Sunday, April 23, 2006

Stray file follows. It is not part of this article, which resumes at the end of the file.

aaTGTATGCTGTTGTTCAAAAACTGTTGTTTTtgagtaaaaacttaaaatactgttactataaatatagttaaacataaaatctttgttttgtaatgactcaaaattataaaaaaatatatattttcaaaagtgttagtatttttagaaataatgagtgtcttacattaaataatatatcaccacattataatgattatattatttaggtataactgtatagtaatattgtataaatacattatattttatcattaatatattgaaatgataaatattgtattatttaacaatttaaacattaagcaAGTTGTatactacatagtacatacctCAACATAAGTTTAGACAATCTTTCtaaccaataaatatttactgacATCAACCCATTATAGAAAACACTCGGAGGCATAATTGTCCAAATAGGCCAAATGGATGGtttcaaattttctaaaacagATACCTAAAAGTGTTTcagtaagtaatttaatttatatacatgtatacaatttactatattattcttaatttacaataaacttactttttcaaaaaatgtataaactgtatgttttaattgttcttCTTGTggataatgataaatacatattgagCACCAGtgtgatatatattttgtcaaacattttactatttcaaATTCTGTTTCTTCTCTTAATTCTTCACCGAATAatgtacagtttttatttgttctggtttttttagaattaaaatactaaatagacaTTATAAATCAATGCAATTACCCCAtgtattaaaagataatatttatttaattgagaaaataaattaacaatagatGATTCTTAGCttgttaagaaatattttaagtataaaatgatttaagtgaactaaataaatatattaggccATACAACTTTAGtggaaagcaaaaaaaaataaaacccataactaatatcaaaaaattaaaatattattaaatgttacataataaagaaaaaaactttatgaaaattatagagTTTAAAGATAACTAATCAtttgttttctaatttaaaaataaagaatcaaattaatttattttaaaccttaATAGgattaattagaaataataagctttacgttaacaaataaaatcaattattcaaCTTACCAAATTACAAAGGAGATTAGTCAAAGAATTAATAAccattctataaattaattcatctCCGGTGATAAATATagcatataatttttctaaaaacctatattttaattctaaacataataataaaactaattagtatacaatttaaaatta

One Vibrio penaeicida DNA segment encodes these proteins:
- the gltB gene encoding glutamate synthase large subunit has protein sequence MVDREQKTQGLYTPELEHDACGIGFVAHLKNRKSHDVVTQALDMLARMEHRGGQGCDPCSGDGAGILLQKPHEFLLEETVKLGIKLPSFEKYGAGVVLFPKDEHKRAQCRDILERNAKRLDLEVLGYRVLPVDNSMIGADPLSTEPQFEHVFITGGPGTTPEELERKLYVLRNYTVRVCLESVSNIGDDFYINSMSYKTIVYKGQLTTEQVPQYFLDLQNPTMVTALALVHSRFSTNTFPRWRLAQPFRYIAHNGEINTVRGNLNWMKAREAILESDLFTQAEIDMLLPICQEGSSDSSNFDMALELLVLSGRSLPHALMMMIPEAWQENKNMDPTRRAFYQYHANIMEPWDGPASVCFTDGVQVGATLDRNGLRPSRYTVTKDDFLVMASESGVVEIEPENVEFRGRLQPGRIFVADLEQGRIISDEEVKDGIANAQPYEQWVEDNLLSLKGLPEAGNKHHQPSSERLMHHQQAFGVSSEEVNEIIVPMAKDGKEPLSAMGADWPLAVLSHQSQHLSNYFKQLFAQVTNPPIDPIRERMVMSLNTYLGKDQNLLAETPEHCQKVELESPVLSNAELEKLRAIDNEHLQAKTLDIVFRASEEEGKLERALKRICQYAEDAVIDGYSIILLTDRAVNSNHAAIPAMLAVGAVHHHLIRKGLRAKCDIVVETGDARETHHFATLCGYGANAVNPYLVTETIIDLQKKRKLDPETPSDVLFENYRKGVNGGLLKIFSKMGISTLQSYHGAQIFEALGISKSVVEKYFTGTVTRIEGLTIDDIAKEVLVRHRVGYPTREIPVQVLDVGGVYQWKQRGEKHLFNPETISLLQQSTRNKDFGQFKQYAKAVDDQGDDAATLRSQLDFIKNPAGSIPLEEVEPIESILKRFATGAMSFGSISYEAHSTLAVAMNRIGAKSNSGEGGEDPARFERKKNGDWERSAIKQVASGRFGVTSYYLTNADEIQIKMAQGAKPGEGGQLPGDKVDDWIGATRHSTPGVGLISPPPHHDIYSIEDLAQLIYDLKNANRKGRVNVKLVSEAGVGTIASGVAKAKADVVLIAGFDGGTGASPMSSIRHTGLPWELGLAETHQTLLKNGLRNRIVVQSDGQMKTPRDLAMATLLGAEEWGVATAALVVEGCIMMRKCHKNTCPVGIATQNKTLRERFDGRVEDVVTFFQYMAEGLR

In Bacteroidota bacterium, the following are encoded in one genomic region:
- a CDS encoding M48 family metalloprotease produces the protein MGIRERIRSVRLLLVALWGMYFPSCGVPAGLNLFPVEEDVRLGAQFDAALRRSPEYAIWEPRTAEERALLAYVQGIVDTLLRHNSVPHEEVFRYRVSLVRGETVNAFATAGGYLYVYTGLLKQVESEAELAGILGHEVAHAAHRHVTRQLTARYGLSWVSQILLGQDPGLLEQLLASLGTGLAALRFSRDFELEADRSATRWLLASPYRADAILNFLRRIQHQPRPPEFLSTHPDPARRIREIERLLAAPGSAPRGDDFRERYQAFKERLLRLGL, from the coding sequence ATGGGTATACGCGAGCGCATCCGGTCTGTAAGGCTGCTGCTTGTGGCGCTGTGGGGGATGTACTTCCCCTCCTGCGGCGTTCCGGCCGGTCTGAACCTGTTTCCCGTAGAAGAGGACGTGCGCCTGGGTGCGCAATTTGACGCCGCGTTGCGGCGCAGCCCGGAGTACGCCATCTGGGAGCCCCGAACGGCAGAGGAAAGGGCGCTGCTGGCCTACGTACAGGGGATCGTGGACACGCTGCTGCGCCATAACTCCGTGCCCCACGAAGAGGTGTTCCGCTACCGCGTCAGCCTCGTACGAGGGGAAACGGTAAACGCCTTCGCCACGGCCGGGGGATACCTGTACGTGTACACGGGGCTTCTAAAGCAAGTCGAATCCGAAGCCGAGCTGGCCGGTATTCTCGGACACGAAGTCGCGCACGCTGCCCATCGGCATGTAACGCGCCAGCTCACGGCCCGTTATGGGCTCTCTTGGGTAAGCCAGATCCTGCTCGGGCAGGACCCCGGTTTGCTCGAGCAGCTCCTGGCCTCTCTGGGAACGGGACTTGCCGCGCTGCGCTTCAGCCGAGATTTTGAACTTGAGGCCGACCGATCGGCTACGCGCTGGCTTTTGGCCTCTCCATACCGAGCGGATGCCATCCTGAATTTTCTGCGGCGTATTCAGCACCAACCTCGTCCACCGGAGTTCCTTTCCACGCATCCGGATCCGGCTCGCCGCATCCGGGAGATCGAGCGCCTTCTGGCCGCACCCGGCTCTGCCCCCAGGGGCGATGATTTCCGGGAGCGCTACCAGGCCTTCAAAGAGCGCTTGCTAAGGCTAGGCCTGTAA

ORWELL IN SPAIN IV